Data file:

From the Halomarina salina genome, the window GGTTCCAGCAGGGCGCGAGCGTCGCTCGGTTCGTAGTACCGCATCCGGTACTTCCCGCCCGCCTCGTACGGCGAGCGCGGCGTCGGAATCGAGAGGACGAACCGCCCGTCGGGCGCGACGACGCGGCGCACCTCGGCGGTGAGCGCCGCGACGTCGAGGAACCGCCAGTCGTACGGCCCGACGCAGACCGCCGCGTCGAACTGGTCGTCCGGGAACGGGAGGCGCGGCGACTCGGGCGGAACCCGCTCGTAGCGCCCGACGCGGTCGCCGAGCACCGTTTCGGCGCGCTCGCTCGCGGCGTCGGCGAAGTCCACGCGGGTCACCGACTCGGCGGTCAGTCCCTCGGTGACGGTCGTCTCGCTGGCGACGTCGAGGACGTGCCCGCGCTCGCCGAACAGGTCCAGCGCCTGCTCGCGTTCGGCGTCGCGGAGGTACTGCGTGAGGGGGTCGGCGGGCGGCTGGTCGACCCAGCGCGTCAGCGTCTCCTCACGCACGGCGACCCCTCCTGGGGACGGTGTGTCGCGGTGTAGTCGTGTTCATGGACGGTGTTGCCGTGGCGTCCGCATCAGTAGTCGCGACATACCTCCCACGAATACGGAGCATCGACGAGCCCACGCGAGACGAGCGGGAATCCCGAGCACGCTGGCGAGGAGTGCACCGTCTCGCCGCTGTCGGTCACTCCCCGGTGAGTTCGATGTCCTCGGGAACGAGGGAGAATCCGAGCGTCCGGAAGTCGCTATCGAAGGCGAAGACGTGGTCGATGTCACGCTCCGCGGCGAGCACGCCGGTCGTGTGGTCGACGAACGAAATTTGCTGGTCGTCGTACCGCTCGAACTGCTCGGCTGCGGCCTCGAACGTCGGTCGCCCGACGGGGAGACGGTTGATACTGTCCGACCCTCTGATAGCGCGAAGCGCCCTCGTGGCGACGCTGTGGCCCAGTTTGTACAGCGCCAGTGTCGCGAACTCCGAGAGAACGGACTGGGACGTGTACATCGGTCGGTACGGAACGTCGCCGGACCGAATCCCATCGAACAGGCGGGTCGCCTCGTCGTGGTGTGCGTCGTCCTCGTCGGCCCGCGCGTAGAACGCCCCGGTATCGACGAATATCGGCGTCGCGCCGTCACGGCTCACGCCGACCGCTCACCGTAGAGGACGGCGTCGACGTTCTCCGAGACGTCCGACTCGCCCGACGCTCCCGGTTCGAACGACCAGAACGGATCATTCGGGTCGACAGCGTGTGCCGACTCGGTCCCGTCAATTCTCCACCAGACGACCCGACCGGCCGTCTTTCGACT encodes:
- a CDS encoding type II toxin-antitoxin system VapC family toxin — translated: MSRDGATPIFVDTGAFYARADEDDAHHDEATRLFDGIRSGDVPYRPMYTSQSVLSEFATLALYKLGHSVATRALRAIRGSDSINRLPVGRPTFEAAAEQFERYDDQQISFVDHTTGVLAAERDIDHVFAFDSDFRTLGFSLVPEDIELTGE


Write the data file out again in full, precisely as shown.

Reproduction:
From the Halomarina salina genome, the window GGTTCCAGCAGGGCGCGAGCGTCGCTCGGTTCGTAGTACCGCATCCGGTACTTCCCGCCCGCCTCGTACGGCGAGCGCGGCGTCGGAATCGAGAGGACGAACCGCCCGTCGGGCGCGACGACGCGGCGCACCTCGGCGGTGAGCGCCGCGACGTCGAGGAACCGCCAGTCGTACGGCCCGACGCAGACCGCCGCGTCGAACTGGTCGTCCGGGAACGGGAGGCGCGGCGACTCGGGCGGAACCCGCTCGTAGCGCCCGACGCGGTCGCCGAGCACCGTTTCGGCGCGCTCGCTCGCGGCGTCGGCGAAGTCCACGCGGGTCACCGACTCGGCGGTCAGTCCCTCGGTGACGGTCGTCTCGCTGGCGACGTCGAGGACGTGCCCGCGCTCGCCGAACAGGTCCAGCGCCTGCTCGCGTTCGGCGTCGCGGAGGTACTGCGTGAGGGGGTCGGCGGGCGGCTGGTCGACCCAGCGCGTCAGCGTCTCCTCACGCACGGCGACCCCTCCTGGGGACGGTGTGTCGCGGTGTAGTCGTGTTCATGGACGGTGTTGCCGTGGCGTCCGCATCAGTAGTCGCGACATACCTCCCACGAATACGGAGCATCGACGAGCCCACGCGAGACGAGCGGGAATCCCGAGCACGCTGGCGAGGAGTGCACCGTCTCGCCGCTGTCGGTCACTCCCCGGTGAGTTCGATGTCCTCGGGAACGAGGGAGAATCCGAGCGTCCGGAAGTCGCTATCGAAGGCGAAGACGTGGTCGATGTCACGCTCCGCGGCGAGCACGCCGGTCGTGTGGTCGACGAACGAAATTTGCTGGTCGTCGTACCGCTCGAACTGCTCGGCTGCGGCCTCGAACGTCGGTCGCCCGACGGGGAGACGGTTGATACTGTCCGACCCTCTGATAGCGCGAAGCGCCCTCGTGGCGACGCTGTGGCCCAGTTTGTACAGCGCCAGTGTCGCGAACTCCGAGAGAACGGACTGGGACGTGTACATCGGTCGGTACGGAACGTCGCCGGACCGAATCCCATCGAACAGGCGGGTCGCCTCGTCGTGGTGTGCGTCGTCCTCGTCGGCCCGCGCGTAGAACGCCCCGGTATCGACGAATATCGGCGTCGCGCCGTCACGGCTCACGCCGACCGCTCACCGTAGAGGACGGCGTCGACGTTCTCCGAGACGTCCGACTCGCCCGACGCTCCCGGTTCGAACGACCAGAACGGATCATTCGGGTCGACAGCGTGTGCCGACTCGGTCCCGTCAATTCTCCACCAGACGACCCGACCGGCCGTCTTTCGACT encodes:
- a CDS encoding type II toxin-antitoxin system VapC family toxin — translated: MSRDGATPIFVDTGAFYARADEDDAHHDEATRLFDGIRSGDVPYRPMYTSQSVLSEFATLALYKLGHSVATRALRAIRGSDSINRLPVGRPTFEAAAEQFERYDDQQISFVDHTTGVLAAERDIDHVFAFDSDFRTLGFSLVPEDIELTGE